The real trick I recommend is having a big cushion via credit cards or personal loans, especially if you are planning to cut your hours or leave your current job. I know this path isn't for everyone for various reasons, but a healthy available credit limit/loan balance will help you secure a minimum level of comfort not just for your day to day needs, but any emergencies that arise throughout your switch. Consider building not just a good credit score, but accumulating a few cards for your use over several months or explore loan options if you are considering a move that could lead to a change of income - or to keep your options available to it later. Don't be afraid to accumulate practical debt during your career change, obviously avoiding maxing out cards or spending all your loan money on frivolous things like vacations and gadgets. But credit's primary purpose in our lives is to give us a way to achieve things we don't have cash on hand for like mortgages, repairs, and self-improvement. That extra opportunity provided to us by credit could very well prove to be the difference in giving up or being able to see your career change through.

4. Consider adjusting your living arrangements. This is obviously much harder for some than others, and for others simply not an option, but it's worth investigating what options are available to you. Do you have tolerable family that doesn't mind you moving in? If you lease, maybe plan to move to a cheaper place when it's up? Spare room in your current place? Consider a roommate/renting it out. None of these options available to you? What regularly monthly bills can u cut down on, or perhaps do without? Housing and utilities are likely your biggest reoccurring expenses, so anything you can cut down on them will help.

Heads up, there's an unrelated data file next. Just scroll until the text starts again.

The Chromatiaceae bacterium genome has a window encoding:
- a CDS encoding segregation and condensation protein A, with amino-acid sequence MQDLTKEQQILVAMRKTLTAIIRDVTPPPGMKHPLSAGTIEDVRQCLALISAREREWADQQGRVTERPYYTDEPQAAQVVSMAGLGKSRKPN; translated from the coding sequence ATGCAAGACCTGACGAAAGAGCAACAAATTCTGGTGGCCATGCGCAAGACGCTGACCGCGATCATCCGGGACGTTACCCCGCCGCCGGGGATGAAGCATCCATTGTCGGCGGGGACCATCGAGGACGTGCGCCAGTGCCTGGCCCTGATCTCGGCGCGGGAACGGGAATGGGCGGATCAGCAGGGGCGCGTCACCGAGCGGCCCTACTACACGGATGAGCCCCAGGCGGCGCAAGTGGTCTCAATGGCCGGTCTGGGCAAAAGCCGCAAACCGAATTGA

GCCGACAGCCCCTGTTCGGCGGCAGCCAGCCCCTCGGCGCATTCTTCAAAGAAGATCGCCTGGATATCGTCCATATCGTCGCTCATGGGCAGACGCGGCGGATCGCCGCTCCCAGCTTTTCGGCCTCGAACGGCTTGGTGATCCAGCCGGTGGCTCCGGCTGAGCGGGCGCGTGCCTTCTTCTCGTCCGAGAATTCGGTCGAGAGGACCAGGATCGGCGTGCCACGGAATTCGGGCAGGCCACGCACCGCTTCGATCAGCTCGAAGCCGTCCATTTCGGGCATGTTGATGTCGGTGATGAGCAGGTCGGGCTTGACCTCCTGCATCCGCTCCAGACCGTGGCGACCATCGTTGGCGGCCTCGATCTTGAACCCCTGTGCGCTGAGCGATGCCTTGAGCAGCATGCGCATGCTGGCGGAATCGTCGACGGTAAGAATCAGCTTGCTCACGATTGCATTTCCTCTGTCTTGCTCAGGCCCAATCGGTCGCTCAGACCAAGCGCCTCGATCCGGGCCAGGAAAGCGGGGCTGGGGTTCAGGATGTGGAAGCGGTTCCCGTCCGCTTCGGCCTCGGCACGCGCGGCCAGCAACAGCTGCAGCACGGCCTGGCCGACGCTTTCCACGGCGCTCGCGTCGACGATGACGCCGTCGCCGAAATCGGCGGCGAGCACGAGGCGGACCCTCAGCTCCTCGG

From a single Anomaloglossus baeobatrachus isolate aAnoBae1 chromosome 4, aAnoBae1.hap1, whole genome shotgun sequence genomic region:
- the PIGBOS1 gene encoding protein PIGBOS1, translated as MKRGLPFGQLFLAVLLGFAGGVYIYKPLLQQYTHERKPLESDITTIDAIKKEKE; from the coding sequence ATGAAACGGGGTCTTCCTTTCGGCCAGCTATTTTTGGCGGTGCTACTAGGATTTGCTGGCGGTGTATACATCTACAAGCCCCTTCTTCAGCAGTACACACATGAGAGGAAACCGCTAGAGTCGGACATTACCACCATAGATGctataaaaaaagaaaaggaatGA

5. Finally, how much does your desired career change cost? Are you attending a college, coding bootcamp like I did, or maybe a vocational school? Do you have to pay for any certifications? Do you have to purchase anything that would be required (i needed a new MacBook)? How will you pay for all of this? You need to be able to secure this while you still have a job, whether via savings or loans, otherwise, it gets harder with no income to present.

Bonus: Health Insurance is absolutely critical, and is a financial decision in itself. Do not make any blanket assumptions about insurance plans: unless you have access to state-sponsored health insurance you'll be paying a ton no matter what you choose. Higher-level plans (platinum) aren't always 'better', and cheaper plans (bronze) may actually prove superior depending on your needs and location. Do you and your family a big favor and research each plan available to you thoroughly. Consider the cost of not just the premium, but what is the maximum out of pocket expense per family member, and also how likely you are to use your insurance.

This turned into a beast I didn't expect, so I broke this topic into parts. Part II will focus on your support network and what you need from them!

In conclusion, securing your finances - including taking the time and stress involved in doing so - I believe is the stage most people get discouraged at. Finding your way past this step is the difference between a dream and a goal. Don't skip any step, and welcome the challenges this brings. You will come out better than you came in.